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Last fall,  a client was breaking one of the yearlings in his barn. After the colt started to jog regularly, we noticed this colt’s propensity to knuckle over.

 
Photos by the author
Fig. 1: Squaring the toes of a colt's hind shoes can help reduce stumbling.

It is not uncommon for a young horse to do this until it builds up a stronger rear end from the exercise they are now doing. While the young horse is adapting to a life of regular jogging and training, we can do some altered shoeing to help these horses get used to the new routine.

Since this specific horse was “knuckling over behind” (stumbling over his hind toes) we decided to square those hind shoes (Fig. 1) in an effort to reduce the stumbling. This was done while shoeing the yearling for the second time since the onset of regular jogging. The knuckling over was improved by keeping the toe length as short as comfortably possible and using the square-toe shoes, a standard “fix.”

By the third shoeing interval, that same horse had “popped a curb” (Fig. 2) which is inflammation of the plantar tarsal ligament (plantar meaning back of hind leg, tarsal meaning hock).  The curb revealing itself was the “ah-ha” moment for us in terms of understanding why this horse was knuckling over to begin with. Performance horses are terrific at adapting to, and compensating for, pain. If lifting the hind leg higher aggravated the pain in that plantar tarsal ligament, the horse would then bring the limb forward in a lower swing arc. This would allow the toe to drag on the ground, causing a knuckling over. These animals are remarkably able to make subtle compensations at times--without notice--until they become more acute.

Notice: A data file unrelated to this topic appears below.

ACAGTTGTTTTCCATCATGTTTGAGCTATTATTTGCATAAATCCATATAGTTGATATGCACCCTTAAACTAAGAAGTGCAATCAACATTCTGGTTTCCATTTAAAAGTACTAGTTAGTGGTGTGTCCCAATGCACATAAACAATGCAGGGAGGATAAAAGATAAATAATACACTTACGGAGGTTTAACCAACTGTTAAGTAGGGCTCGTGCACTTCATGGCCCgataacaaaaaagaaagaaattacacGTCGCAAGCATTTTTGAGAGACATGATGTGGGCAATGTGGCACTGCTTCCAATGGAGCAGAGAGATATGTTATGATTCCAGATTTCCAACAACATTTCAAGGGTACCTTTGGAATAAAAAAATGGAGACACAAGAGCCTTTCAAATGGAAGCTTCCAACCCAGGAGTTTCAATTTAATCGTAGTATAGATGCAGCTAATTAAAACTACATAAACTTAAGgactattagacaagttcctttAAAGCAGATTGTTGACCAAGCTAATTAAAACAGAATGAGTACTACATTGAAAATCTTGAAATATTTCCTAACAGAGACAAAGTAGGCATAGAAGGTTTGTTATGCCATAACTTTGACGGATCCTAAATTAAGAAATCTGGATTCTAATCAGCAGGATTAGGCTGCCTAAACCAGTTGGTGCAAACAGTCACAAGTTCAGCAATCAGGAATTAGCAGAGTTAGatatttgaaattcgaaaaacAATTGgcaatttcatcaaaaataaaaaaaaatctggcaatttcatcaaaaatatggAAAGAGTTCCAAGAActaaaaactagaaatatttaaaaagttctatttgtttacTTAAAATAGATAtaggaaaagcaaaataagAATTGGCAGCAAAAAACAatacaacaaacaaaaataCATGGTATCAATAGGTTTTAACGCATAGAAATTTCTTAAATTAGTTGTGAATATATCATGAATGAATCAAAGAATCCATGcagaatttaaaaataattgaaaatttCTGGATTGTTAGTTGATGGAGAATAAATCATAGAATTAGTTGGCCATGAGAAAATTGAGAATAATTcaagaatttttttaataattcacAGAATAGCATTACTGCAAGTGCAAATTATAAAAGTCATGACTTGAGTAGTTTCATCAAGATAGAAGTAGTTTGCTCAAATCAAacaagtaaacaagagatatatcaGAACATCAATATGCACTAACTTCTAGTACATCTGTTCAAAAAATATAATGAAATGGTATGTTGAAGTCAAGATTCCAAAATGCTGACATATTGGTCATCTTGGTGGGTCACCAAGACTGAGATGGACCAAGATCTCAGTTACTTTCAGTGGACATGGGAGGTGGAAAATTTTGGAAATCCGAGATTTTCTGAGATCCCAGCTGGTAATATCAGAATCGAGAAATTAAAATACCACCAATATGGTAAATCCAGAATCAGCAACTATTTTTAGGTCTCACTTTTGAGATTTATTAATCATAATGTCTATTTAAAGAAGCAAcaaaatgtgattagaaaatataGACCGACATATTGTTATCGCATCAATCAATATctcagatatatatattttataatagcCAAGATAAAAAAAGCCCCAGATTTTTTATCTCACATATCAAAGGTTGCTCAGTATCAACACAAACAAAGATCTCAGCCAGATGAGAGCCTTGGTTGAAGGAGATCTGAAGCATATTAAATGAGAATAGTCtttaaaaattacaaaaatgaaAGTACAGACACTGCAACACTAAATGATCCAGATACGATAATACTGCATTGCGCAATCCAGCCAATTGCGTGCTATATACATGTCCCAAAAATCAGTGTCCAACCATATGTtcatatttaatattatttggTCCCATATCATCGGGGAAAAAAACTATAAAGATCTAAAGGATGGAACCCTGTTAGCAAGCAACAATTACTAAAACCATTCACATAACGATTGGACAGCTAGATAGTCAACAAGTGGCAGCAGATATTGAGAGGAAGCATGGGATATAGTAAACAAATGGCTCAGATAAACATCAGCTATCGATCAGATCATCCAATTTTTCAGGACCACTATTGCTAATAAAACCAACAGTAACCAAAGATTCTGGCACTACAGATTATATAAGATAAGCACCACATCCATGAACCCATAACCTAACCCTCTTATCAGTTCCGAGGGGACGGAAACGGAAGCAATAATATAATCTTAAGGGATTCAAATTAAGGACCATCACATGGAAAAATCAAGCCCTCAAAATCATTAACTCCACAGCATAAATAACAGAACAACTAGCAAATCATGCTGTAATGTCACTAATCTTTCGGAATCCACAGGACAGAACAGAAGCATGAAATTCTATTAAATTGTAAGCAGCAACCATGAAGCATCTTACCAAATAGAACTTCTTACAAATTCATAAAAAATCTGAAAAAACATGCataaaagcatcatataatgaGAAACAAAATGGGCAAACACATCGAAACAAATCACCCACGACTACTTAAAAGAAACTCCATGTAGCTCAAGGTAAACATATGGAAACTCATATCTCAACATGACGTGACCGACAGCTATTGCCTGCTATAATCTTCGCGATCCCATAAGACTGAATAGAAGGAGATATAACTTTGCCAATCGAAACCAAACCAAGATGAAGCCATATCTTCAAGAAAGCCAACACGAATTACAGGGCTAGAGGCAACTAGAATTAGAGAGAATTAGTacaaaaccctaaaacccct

Horsemen often pick up on these subtle changes early; however, it sometimes requires a bit more time to put a finger on the exact problem. Standardbreds are often very stoic and their two-beat gait allows more room for the horse to compensate than say, a Thoroughbred with a four-beat gait.

 
Fig. 2: The colt in question "popped a curb," which meant that it was knuckling over to avoid pain in that plantar tarsal ligament.

Having recently attended the 14th International Hoof Care Summit in Cincinnati, I’m reminded of how often I have heard researchers make statements on how tough the Standardbred breed is. At a conference many years ago, Dr. Bill Moyer referred to the Standardbred as “one tough horse.” It made me proud of our breed to hear him say that.

We often see our breed of horse competing at elite levels with issues that would stop other competitive styles of equine performance. This is both a blessing and a curse. Since we are decidedly a performance-based industry, it becomes natural to focus our shoeing changes based solely on that aspect of each horse. But when a horse requires constant shoeing changes, it is often necessary to look well beyond the gait, interference, and last quarter times to find the root of a problem.

It is always easy to apply what we know and “fix” a symptom. It is often far more difficult to understand the true cause of the problem. I believe the ability of the performance horse to adapt while competing far surpasses my ability to understand what they are capable of in those circumstances. All I can do is to keep on learning.

The things I find most useful in working with these incredible athletes is more time with each horse and an open mind. If I am simply grinding out shoeing jobs as fast as I can, opportunities are lost. If I get caught in the trap of “standard operating procedure,” then all thought process has stopped, a window of learning is unopened, and the animal is underserved. 

Research continues to show us how much is not known about the racehorses we love to admire.  Sometimes they perform well because of our efforts; other times they perform well despite of those efforts. Maybe that is why we admire them so.

I saw that 2-year-old with the curb recently. The curb has been treated, and his ears were up as he came back from the track. The horse looked happy and seemed well. I suppose he is just one more tough horse.


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